Become a Master Naturalist

People who are curious about nature, enjoy the outdoors, and want to be a part of natural resource management and conservation in Virginia are perfect candidates to become Virginia Master Naturalists.

To become a Virginia Master Naturalist, you must complete a basic training course (a minimum of 40 hours of both field and classroom experiences). To become a Certified Virginia Master Naturalist, you must complete 40 hours of volunteer service and 8 additional hours of continuing education within one year following completion of basic training. To maintain certification, you must complete 40 additional hours of service and participate in 8 hours of continuing education annually.

You can complete your service in four key areas: Citizen Science, Stewardship, Education/Outreach, and Chapter Administration – more details can be found on our Projects page. Monthly webinars and chapter programs support continuing education opportunities.

Basic training covers the background knowledge and skills that every naturalist needs to have. The Middle Peninsula chapter’s course is tailored to fit our local environment and community, and includes material on the following topics:

  • Introduction to Virginia Master Naturalist Program
  • Risk Management
  • Citizen Science and Research Tools
  • Journals and Field Notes
  • Climate and Weather
  • Ecological Concepts
  • Dendrology
  • Entomology
  • Aquatic Ecology and Management
  • Forest Ecology and Conservation
  • Ornithology
  • Botany
  • Taxonomy
  • Using Field Guides and Dichotomous Keys
  • Biogeography
  • Geology
  • Soils
  • Fossils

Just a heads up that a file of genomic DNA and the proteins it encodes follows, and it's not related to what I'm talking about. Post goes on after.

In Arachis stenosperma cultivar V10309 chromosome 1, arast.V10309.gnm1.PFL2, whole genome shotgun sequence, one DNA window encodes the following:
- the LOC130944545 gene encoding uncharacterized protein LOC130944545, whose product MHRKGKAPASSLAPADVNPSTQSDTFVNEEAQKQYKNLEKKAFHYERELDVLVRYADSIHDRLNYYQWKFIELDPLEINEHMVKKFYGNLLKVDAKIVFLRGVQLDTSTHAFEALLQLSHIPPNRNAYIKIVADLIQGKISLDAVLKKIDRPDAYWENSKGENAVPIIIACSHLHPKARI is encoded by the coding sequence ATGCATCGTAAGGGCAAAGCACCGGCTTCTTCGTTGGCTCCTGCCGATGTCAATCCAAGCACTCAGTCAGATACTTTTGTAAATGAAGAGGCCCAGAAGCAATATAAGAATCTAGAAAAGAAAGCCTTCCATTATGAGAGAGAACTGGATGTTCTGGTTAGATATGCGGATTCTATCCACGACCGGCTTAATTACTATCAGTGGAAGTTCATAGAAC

• Ichthyology
  • Mammalogy
  • Herpetology
  • Mycology
  • Wetlands Ecology and Management
  • Estuarine and Coastal Ecology and Management
  • Noted Naturalists

Class size is limited to 20 participants.

For more information and to apply for the upcoming training, email Middle Peninsula Master Naturalists on our Contact page. Applications will be accepted from March to May 31.

cohort 2 york river yacht club IMG_6563
2021 Cohort 2 Basic Training Course: Trainees learn about Water Quality Testing during the Shoreline Restoration and Coastal Ecology field trip to Ware River Yacht Club.
2021 fodr jack carol doug bob susan
Middle Peninsula Master Naturalist members from Cohorts 0, 1, and 2 enjoy a paddle on Dragon Run for a hands-on lesson about its unique ecosystem. From left, Jack Kauffman, Carol Kauffman, Doug Dwoyer, Bob Diaz, and Susan Crockett.

Virginia Cooperative Extension is a partnership of Virginia Tech, Virginia State University, the U.S. Department of Agriculture, and local governments. Its programs and employment are open to all, regardless of age, color, disability, gender, gender identity, gender expression, national origin, political affiliation, race, religion, sexual orientation, genetic information, military status, or any other basis protected by law.